It takes all of two bars on the opening “Spirits,” from this Sept. 3, 1964 gig, for the Albert Ayler Quartet to establish technical mastery. Gary Peacock’s bass is instantly embroiled in virtuosic cycling patterns, Don Cherry has traced a melody on trumpet, Sunny Murray’s drums have woven a path interconnecting the interests of the other players, and Ayler is clearly ready to reach for the planets on tenor.
That first cut is an exercise in constant extension, a number that seems to continuously go up rather than out, with a French melody transposed by Cherry—cut into jagged shapes, almost like jazz-quartet cubism. As the liners mention, this is a “customary set” by the band, which is like saying, “Well, here we are for a customary day on Neptune.”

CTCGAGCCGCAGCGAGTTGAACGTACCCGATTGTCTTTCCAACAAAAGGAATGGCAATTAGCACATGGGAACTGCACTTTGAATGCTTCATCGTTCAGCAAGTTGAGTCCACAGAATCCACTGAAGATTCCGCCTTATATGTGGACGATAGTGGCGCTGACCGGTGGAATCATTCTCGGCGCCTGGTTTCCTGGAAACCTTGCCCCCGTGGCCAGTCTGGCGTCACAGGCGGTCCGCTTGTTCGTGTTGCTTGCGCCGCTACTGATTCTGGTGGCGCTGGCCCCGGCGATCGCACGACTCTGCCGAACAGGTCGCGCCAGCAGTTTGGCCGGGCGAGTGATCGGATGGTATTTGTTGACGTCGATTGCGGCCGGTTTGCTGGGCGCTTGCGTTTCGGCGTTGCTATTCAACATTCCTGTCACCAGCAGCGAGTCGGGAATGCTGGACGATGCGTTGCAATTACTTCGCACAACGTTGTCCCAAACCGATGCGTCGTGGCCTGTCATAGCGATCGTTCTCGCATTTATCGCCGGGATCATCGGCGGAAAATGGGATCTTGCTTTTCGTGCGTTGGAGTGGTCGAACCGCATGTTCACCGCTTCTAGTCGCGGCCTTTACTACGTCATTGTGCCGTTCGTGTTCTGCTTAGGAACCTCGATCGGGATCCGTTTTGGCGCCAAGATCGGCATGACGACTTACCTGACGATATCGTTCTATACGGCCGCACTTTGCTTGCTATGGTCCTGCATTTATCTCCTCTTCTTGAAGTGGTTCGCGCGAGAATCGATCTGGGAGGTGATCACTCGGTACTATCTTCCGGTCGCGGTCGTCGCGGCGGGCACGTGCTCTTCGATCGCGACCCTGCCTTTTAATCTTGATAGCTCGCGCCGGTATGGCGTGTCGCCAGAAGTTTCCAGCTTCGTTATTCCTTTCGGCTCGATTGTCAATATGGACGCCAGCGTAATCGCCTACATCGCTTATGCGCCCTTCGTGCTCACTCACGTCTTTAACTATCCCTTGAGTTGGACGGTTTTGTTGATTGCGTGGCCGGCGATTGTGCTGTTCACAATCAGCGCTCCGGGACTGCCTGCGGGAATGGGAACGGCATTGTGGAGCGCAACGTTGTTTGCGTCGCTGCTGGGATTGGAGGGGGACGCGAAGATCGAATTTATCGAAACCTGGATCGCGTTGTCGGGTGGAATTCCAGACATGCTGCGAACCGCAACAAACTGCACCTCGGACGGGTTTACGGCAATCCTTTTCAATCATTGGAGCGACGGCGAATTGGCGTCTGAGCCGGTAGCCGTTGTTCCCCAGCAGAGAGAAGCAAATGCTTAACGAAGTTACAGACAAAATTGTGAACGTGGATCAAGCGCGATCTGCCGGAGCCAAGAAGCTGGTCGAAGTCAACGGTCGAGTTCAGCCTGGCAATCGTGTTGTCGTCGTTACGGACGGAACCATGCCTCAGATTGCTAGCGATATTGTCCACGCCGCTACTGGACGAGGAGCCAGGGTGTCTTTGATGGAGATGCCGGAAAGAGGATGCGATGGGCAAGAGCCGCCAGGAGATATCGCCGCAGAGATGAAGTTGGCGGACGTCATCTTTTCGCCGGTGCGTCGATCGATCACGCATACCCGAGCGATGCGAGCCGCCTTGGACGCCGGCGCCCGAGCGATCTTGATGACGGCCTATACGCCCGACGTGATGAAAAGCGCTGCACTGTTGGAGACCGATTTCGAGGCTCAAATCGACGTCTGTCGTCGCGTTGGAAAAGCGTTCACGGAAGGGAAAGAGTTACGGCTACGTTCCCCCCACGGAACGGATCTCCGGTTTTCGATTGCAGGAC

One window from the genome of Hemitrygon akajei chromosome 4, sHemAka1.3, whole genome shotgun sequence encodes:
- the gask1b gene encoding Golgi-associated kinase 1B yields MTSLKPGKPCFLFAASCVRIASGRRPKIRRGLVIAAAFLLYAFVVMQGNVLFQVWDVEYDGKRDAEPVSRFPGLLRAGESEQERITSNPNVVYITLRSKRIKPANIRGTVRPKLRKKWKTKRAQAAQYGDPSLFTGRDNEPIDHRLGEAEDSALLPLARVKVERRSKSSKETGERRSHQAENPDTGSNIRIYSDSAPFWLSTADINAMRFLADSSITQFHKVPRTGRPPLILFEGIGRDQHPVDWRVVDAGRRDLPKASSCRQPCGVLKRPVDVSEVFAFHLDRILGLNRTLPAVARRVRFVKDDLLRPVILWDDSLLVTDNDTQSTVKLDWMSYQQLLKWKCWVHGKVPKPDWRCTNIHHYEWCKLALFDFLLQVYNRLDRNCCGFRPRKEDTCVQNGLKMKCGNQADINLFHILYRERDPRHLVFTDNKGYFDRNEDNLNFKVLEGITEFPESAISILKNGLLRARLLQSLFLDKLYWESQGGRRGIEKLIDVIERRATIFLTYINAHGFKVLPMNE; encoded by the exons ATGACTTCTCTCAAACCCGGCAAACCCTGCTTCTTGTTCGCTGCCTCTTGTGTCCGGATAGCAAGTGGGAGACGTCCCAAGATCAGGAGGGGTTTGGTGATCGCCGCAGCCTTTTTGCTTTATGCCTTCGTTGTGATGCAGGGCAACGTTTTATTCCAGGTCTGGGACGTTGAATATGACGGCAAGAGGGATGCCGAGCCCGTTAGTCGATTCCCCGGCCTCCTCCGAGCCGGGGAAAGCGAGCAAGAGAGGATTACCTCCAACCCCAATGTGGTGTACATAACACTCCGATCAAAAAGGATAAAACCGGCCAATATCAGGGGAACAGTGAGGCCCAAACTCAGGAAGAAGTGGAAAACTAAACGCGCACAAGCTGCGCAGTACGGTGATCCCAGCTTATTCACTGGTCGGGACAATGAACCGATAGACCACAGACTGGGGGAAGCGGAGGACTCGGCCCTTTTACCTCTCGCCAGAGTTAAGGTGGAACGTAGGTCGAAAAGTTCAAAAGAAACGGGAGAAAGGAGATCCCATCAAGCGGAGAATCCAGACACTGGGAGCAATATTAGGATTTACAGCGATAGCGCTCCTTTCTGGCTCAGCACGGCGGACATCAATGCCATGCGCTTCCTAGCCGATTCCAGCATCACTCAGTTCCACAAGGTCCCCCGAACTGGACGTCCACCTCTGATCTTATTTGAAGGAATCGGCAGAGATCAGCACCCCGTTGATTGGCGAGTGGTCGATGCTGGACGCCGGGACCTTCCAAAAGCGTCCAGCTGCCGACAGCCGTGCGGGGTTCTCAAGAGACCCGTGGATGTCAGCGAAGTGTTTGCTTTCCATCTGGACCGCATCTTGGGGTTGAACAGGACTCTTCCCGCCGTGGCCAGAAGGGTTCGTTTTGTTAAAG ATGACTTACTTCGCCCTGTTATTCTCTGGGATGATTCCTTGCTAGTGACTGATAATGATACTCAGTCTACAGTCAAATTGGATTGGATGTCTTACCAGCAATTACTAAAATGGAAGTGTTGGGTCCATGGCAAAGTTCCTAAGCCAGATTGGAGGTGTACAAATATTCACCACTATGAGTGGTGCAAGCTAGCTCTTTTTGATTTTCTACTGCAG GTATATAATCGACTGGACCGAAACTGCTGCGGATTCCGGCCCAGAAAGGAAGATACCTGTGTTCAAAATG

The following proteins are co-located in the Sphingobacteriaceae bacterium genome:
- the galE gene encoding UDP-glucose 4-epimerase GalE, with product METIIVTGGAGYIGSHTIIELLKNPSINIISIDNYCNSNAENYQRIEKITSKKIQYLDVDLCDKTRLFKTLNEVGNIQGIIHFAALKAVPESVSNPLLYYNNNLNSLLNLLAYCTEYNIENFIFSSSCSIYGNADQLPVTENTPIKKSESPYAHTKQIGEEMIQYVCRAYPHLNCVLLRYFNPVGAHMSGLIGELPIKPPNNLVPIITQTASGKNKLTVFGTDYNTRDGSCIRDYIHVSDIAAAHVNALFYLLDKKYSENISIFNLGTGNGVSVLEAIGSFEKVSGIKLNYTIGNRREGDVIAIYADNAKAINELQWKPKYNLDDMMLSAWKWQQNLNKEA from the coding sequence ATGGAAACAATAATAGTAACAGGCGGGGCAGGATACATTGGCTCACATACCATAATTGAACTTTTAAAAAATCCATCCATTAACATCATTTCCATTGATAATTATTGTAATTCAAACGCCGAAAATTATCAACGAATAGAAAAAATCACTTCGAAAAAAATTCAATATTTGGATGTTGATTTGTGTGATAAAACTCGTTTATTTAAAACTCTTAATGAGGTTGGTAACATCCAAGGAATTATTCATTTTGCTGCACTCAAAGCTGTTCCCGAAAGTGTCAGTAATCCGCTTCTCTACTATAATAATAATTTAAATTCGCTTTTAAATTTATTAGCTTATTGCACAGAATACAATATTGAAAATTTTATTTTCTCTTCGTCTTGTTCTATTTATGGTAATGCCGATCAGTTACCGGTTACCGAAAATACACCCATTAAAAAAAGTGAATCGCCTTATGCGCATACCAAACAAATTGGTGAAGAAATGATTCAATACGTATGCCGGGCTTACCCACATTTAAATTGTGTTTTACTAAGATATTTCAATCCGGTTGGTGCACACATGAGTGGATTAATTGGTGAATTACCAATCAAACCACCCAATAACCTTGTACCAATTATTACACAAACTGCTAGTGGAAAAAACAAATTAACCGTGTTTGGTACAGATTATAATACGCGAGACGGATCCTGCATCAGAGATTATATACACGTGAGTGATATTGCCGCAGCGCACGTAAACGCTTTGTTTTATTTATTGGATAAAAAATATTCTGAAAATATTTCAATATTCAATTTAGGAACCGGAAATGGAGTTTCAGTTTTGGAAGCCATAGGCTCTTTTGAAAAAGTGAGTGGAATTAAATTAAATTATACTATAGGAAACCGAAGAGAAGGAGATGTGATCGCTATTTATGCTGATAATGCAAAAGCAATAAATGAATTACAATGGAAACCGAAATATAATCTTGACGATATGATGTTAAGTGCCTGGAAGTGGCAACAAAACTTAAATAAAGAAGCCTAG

“Vibrations” is more of a freeform exercise than “Spirits,” but the proceedings are always under control. Sometimes you don’t know where you want to direct your attention. Murray and Peacock are a wonder as a rhythm team that provides more in the way of counterpoint and color than rhythm and flow, while you never know what direction Cherry might move in next; the dude is fast, faster, fastest in formulating his ideas. Ayler sometimes has a full-bodied tone reminiscent of a midcentury tenor master like Sonny Rollins, but there’s nothing else remotely Rollins-like—or anybody-like—about his playing. That they work in strands of New Orleans funeral music to complement the interstellar stylings makes this a rogue outfit no other jazz band could touch.